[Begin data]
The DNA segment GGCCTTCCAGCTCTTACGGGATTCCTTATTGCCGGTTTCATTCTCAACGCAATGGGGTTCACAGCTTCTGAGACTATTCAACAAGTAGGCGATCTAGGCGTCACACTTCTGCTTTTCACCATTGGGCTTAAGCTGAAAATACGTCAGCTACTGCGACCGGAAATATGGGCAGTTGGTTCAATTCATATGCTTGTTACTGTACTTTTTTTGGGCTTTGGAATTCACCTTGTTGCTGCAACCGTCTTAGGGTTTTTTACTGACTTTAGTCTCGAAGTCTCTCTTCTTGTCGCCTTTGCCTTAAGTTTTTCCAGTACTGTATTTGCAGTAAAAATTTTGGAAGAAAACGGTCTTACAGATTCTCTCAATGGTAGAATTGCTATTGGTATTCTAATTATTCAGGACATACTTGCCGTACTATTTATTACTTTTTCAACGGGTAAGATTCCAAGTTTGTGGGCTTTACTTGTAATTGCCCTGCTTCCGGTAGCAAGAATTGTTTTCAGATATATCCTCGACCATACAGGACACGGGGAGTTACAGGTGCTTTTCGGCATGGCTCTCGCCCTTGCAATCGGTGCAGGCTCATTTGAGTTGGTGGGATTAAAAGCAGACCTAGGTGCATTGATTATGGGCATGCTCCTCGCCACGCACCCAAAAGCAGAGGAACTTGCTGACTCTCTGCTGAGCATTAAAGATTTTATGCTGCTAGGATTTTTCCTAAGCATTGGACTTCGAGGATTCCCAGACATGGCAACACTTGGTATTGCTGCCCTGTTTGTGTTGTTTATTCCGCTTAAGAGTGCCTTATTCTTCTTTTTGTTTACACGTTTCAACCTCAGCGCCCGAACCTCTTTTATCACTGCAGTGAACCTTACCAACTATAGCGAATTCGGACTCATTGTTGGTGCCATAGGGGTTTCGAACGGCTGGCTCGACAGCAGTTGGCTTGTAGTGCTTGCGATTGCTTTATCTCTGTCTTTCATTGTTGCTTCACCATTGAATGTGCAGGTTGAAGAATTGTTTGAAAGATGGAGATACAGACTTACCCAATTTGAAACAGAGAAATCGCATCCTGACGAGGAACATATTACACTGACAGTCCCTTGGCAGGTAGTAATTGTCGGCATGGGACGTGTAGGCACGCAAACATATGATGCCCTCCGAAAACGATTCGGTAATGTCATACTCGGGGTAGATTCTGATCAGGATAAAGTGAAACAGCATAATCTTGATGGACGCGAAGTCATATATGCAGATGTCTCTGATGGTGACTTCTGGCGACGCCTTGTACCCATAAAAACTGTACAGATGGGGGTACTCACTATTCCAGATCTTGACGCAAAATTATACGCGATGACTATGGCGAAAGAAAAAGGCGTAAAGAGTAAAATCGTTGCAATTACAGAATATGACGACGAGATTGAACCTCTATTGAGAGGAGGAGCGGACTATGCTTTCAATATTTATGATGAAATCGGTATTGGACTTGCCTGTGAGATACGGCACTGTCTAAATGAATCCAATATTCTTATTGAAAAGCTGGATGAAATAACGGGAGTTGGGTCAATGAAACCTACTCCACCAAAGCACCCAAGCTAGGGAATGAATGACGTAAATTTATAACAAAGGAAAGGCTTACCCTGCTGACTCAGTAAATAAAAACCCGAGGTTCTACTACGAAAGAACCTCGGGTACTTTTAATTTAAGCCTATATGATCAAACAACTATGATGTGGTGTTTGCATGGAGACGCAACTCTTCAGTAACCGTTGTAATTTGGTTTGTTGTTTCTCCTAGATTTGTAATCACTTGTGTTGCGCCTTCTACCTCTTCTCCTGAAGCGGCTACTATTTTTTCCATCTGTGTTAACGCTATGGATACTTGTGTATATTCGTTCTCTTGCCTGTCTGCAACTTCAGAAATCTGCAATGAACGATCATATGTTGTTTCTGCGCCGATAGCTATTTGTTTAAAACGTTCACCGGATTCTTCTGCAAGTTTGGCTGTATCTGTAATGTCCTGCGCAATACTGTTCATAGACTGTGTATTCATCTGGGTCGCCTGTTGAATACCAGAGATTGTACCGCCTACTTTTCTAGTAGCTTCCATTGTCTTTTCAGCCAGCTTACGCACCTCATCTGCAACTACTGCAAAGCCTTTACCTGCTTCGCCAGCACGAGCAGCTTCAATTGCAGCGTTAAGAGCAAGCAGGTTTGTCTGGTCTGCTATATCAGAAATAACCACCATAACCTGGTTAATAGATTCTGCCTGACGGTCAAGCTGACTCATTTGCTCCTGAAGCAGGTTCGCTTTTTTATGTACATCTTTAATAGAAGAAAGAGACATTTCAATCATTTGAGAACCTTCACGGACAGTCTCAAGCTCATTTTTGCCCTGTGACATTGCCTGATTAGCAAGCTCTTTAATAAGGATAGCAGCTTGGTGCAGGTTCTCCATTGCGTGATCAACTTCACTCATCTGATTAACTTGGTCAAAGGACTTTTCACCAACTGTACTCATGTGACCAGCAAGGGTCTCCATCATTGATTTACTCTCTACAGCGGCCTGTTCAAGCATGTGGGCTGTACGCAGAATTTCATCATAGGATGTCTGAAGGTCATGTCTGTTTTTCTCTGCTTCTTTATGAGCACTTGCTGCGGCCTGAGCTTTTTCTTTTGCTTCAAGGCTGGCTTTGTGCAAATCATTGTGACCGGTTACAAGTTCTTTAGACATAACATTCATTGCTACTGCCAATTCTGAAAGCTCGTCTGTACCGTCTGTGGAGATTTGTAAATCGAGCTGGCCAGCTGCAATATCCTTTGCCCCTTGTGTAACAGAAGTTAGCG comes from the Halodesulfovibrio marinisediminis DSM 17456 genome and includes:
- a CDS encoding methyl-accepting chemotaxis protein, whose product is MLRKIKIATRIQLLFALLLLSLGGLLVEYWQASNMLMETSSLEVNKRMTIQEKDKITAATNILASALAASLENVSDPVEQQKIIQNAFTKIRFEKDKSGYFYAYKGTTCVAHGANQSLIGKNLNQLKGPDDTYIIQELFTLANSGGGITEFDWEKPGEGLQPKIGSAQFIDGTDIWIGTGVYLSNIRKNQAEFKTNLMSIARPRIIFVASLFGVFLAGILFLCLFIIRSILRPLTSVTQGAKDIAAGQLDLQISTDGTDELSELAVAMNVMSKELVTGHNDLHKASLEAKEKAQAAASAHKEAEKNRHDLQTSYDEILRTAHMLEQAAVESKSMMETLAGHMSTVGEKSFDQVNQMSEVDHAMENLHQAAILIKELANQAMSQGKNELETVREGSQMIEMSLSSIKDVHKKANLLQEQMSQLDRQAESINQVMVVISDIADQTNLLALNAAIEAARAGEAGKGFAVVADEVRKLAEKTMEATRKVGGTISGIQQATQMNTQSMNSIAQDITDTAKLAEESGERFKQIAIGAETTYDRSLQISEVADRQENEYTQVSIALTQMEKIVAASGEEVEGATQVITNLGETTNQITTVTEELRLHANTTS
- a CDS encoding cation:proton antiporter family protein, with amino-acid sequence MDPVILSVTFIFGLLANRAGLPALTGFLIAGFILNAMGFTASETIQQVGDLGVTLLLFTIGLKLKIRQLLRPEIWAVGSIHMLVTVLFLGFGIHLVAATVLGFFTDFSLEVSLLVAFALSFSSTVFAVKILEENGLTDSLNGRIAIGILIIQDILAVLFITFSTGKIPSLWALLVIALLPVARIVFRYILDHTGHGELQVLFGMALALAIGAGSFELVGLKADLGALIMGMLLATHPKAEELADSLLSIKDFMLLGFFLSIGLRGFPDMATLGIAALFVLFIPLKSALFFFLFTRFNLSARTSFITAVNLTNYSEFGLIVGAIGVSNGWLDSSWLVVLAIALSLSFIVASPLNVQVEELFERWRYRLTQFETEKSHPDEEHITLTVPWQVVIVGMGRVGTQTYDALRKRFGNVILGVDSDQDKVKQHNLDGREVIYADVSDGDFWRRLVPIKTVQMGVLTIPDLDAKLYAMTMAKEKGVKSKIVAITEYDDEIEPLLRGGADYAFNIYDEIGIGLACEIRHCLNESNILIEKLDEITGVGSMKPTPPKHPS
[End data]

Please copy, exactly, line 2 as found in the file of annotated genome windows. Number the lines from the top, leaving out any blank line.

- a CDS encoding methyl-accepting chemotaxis protein, whose product is MLRKIKIATRIQLLFALLLLSLGGLLVEYWQASNMLMETSSLEVNKRMTIQEKDKITAATNILASALAASLENVSDPVEQQKIIQNAFTKIRFEKDKSGYFYAYKGTTCVAHGANQSLIGKNLNQLKGPDDTYIIQELFTLANSGGGITEFDWEKPGEGLQPKIGSAQFIDGTDIWIGTGVYLSNIRKNQAEFKTNLMSIARPRIIFVASLFGVFLAGILFLCLFIIRSILRPLTSVTQGAKDIAAGQLDLQISTDGTDELSELAVAMNVMSKELVTGHNDLHKASLEAKEKAQAAASAHKEAEKNRHDLQTSYDEILRTAHMLEQAAVESKSMMETLAGHMSTVGEKSFDQVNQMSEVDHAMENLHQAAILIKELANQAMSQGKNELETVREGSQMIEMSLSSIKDVHKKANLLQEQMSQLDRQAESINQVMVVISDIADQTNLLALNAAIEAARAGEAGKGFAVVADEVRKLAEKTMEATRKVGGTISGIQQATQMNTQSMNSIAQDITDTAKLAEESGERFKQIAIGAETTYDRSLQISEVADRQENEYTQVSIALTQMEKIVAASGEEVEGATQVITNLGETTNQITTVTEELRLHANTTS